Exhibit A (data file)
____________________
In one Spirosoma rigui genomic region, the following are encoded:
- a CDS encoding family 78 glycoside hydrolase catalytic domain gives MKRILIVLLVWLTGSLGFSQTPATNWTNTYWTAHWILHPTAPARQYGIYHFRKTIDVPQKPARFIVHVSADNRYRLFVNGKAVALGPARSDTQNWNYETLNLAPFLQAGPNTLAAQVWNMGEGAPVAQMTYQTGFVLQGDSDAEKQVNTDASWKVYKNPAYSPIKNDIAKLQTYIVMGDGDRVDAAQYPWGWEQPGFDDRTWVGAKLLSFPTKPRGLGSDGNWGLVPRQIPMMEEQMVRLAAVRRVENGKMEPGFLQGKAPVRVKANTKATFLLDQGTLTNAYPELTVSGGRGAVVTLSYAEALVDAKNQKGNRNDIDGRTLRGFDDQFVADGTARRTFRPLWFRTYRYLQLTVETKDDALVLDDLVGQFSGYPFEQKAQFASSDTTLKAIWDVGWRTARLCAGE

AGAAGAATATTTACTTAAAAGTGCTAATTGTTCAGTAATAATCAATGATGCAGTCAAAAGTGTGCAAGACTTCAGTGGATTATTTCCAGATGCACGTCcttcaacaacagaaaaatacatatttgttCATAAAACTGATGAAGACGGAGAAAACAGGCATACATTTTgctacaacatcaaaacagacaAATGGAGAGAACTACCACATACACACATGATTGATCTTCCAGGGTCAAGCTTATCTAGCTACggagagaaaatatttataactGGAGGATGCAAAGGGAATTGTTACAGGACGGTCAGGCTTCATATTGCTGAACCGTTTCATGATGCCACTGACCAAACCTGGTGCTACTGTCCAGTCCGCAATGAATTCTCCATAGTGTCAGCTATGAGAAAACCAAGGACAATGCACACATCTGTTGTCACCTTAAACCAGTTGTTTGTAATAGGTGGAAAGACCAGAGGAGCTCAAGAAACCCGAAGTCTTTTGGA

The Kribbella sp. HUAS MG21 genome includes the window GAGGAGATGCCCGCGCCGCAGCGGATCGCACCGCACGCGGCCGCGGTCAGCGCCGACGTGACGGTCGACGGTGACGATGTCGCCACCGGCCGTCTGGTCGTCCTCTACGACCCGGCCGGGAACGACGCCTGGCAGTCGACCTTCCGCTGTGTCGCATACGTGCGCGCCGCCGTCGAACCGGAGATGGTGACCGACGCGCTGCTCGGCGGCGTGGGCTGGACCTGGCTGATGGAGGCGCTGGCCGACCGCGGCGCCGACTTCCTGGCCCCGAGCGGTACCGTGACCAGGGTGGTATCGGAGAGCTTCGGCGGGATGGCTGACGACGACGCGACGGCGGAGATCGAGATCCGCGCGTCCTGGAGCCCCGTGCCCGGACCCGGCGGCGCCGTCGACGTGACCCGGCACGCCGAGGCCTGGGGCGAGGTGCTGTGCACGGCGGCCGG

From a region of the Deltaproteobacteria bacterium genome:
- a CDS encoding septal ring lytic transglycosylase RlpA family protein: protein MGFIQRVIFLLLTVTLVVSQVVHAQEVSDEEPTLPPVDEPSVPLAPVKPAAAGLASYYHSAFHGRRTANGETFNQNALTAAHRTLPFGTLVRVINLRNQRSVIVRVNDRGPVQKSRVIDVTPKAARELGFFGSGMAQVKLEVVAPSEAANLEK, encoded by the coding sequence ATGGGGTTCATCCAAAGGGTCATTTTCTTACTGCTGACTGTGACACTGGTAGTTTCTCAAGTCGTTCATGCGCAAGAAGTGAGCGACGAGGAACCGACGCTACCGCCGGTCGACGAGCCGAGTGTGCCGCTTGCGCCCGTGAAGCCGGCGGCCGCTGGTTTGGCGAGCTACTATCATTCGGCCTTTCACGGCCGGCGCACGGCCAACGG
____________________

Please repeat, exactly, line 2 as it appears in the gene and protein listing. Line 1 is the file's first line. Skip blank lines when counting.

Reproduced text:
- a CDS encoding family 78 glycoside hydrolase catalytic domain gives MKRILIVLLVWLTGSLGFSQTPATNWTNTYWTAHWILHPTAPARQYGIYHFRKTIDVPQKPARFIVHVSADNRYRLFVNGKAVALGPARSDTQNWNYETLNLAPFLQAGPNTLAAQVWNMGEGAPVAQMTYQTGFVLQGDSDAEKQVNTDASWKVYKNPAYSPIKNDIAKLQTYIVMGDGDRVDAAQYPWGWEQPGFDDRTWVGAKLLSFPTKPRGLGSDGNWGLVPRQIPMMEEQMVRLAAVRRVENGKMEPGFLQGKAPVRVKANTKATFLLDQGTLTNAYPELTVSGGRGAVVTLSYAEALVDAKNQKGNRNDIDGRTLRGFDDQFVADGTARRTFRPLWFRTYRYLQLTVETKDDALVLDDLVGQFSGYPFEQKAQFASSDTTLKAIWDVGWRTARLCAGE